I’ve been shooting on film (or with any non-convenient high-megapixel low-character smartphone capacity) for a little under half a year now, starting very feebly with what I chose would be worthy of taking a photo of, I slowly garnered the courage to capture moments spontaneously without fear of running out of film – I started to truly embrace my joy of film photography.

My Olympus OM2, Jack Sanford

I always take photos on my phone of both the shot I took on the Olympus, and the settings on the camera – giving me an opportunity to reflect on what turned out well, what could do with improvement and which settings I had to achieve each – my personal method of practice makes perfect. Every photo I have taken makes its way to my Instagram, I embrace being an amateur to film photography and greatly appreciate any constructive criticism to improving my work.

January 2020, now on the 4th roll, the cheapest I could find before I could face forking out at least a tenner for a roll of Portra, my partner and I visited a desolate Blackpool from our home in Oxford, a brief weekend away. The eeriness of the city was a striking template for lockdown life, despite our visit occuring prior to this. We saw the sights, braved the winds and watched some wrestling (my camera was confiscated for this – considered much too “professional” by security).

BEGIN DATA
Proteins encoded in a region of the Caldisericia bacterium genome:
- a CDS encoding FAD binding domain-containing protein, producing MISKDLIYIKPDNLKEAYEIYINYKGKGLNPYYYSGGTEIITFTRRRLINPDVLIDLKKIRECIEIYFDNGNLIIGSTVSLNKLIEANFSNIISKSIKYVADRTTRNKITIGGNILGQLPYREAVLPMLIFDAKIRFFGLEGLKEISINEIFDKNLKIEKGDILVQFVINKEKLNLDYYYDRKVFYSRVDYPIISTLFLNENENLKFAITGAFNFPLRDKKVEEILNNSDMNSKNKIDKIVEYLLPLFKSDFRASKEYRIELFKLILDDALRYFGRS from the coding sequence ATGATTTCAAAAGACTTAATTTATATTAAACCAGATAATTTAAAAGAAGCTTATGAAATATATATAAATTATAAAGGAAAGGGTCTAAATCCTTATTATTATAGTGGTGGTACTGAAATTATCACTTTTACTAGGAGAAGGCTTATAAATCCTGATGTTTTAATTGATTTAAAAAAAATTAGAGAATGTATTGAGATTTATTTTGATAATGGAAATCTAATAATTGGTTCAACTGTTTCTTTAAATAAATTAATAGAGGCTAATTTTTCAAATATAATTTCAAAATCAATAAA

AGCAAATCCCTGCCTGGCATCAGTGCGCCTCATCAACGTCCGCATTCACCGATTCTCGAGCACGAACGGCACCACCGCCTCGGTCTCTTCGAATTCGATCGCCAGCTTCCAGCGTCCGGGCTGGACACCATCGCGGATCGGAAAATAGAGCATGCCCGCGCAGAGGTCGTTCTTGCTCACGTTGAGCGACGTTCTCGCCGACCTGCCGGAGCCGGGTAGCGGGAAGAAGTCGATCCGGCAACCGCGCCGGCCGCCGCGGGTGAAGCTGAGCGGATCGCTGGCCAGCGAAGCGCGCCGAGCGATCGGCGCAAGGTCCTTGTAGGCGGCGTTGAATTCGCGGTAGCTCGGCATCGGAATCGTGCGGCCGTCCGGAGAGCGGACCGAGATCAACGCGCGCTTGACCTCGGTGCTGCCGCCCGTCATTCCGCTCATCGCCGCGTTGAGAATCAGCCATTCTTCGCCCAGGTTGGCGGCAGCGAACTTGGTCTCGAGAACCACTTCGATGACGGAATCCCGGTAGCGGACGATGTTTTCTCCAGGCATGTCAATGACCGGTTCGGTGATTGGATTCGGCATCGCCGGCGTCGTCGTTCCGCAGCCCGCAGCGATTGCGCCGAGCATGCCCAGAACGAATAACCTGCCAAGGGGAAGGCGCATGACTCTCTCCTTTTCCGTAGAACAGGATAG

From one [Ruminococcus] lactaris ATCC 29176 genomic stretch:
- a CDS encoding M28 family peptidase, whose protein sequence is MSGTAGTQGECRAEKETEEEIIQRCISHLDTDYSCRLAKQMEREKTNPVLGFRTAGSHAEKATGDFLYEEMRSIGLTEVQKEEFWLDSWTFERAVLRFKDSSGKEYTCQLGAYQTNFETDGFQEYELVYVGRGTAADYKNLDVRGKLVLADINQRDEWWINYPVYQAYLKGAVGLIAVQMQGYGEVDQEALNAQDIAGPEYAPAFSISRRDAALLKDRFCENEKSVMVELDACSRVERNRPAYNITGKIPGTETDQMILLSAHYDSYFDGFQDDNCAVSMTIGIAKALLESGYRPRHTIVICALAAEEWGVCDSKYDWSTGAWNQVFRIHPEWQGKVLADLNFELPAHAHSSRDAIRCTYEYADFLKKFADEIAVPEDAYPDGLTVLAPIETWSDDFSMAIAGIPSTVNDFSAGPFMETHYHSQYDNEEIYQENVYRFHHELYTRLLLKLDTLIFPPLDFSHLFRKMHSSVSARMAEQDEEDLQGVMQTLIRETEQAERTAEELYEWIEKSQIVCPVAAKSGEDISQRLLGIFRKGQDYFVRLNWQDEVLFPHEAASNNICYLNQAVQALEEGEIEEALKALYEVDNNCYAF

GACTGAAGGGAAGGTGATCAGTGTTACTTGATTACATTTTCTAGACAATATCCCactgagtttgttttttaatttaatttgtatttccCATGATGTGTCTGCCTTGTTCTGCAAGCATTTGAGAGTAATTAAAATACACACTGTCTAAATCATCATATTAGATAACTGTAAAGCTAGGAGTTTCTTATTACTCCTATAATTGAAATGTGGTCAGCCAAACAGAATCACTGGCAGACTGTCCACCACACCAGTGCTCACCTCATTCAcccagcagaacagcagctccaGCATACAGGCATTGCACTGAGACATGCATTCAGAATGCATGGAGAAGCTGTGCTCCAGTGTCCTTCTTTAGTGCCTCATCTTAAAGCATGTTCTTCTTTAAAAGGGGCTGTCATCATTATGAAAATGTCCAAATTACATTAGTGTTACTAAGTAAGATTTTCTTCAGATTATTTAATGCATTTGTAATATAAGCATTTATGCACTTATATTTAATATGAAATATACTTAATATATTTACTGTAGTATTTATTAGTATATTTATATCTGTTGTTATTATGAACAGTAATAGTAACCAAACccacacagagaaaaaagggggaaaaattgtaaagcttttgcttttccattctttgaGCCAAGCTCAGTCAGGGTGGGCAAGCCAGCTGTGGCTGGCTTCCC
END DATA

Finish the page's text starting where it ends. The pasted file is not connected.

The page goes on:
Still, being new to this film malarkey has its pitfalls. Whilst slightly intoxicated, I incorrectly unwound this film to it’s canister and sliced through half a roll – losing snapshots of these days and moments that I was excited to relive.

The photos I attached survived this debacle, and whilst I feel very unqualified and uneducated to critique these photos, I personally enjoy them.

  1. A photo of my sister at New Year’s
  2. A neat reflection from outside our hotel
  3. Testing out the seaside tram system
  4. Early light over an out-of-season pleasure park
  5. A light leak on frame 13 of 36, the final develop-able shot from the roll.

Slow down, take a breath, revel in the memories your medium returns you to, and at this uncertain time, stay safe.

~ Jack

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About the author

Avatar - Jack Sanford

Jack Sanford

A pharmacist based in Oxford, I take photos of things I like the look of. Still learning, still experimenting.


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  1. the most important thing with film is to love what you do – and look, even the light leak exposure has got it’s charme, hasn’t it?